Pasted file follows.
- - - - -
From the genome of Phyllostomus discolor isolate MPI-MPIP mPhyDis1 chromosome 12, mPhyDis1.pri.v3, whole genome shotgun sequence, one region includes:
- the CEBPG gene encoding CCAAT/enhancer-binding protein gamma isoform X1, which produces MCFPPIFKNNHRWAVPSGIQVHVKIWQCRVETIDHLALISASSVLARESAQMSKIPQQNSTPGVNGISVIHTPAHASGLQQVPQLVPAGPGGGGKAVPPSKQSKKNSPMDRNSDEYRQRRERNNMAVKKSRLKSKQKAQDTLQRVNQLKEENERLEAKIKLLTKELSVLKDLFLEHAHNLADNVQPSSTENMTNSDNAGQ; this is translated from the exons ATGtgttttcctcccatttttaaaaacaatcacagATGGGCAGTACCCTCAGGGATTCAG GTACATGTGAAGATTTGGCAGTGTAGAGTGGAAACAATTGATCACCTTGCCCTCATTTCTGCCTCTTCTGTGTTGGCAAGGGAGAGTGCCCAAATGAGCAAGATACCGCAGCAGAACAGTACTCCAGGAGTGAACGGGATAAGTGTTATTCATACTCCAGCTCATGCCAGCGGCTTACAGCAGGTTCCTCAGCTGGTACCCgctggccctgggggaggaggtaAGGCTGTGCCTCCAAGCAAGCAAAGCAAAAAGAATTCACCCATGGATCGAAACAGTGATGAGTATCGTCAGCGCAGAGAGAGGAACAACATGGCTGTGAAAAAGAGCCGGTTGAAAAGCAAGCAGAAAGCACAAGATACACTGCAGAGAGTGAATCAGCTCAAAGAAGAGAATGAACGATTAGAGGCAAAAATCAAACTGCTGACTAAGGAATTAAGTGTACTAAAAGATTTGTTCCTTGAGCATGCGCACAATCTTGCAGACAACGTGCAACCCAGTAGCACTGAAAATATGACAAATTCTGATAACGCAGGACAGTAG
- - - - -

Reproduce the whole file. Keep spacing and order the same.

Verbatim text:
From the genome of Phyllostomus discolor isolate MPI-MPIP mPhyDis1 chromosome 12, mPhyDis1.pri.v3, whole genome shotgun sequence, one region includes:
- the CEBPG gene encoding CCAAT/enhancer-binding protein gamma isoform X1, which produces MCFPPIFKNNHRWAVPSGIQVHVKIWQCRVETIDHLALISASSVLARESAQMSKIPQQNSTPGVNGISVIHTPAHASGLQQVPQLVPAGPGGGGKAVPPSKQSKKNSPMDRNSDEYRQRRERNNMAVKKSRLKSKQKAQDTLQRVNQLKEENERLEAKIKLLTKELSVLKDLFLEHAHNLADNVQPSSTENMTNSDNAGQ; this is translated from the exons ATGtgttttcctcccatttttaaaaacaatcacagATGGGCAGTACCCTCAGGGATTCAG GTACATGTGAAGATTTGGCAGTGTAGAGTGGAAACAATTGATCACCTTGCCCTCATTTCTGCCTCTTCTGTGTTGGCAAGGGAGAGTGCCCAAATGAGCAAGATACCGCAGCAGAACAGTACTCCAGGAGTGAACGGGATAAGTGTTATTCATACTCCAGCTCATGCCAGCGGCTTACAGCAGGTTCCTCAGCTGGTACCCgctggccctgggggaggaggtaAGGCTGTGCCTCCAAGCAAGCAAAGCAAAAAGAATTCACCCATGGATCGAAACAGTGATGAGTATCGTCAGCGCAGAGAGAGGAACAACATGGCTGTGAAAAAGAGCCGGTTGAAAAGCAAGCAGAAAGCACAAGATACACTGCAGAGAGTGAATCAGCTCAAAGAAGAGAATGAACGATTAGAGGCAAAAATCAAACTGCTGACTAAGGAATTAAGTGTACTAAAAGATTTGTTCCTTGAGCATGCGCACAATCTTGCAGACAACGTGCAACCCAGTAGCACTGAAAATATGACAAATTCTGATAACGCAGGACAGTAG